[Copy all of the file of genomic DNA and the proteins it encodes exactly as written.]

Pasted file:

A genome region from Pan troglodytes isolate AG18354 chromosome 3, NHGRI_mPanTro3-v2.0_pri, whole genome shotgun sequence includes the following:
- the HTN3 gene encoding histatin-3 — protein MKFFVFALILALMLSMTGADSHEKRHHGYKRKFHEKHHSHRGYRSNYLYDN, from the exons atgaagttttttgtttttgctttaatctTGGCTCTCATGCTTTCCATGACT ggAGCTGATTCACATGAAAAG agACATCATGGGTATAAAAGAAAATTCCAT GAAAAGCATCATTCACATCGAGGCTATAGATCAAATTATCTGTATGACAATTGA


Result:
A genome region from Pan troglodytes isolate AG18354 chromosome 3, NHGRI_mPanTro3-v2.0_pri, whole genome shotgun sequence includes the following:
- the HTN3 gene encoding histatin-3 — protein MKFFVFALILALMLSMTGADSHEKRHHGYKRKFHEKHHSHRGYRSNYLYDN, from the exons atgaagttttttgtttttgctttaatctTGGCTCTCATGCTTTCCATGACT ggAGCTGATTCACATGAAAAG agACATCATGGGTATAAAAGAAAATTCCAT GAAAAGCATCATTCACATCGAGGCTATAGATCAAATTATCTGTATGACAATTGA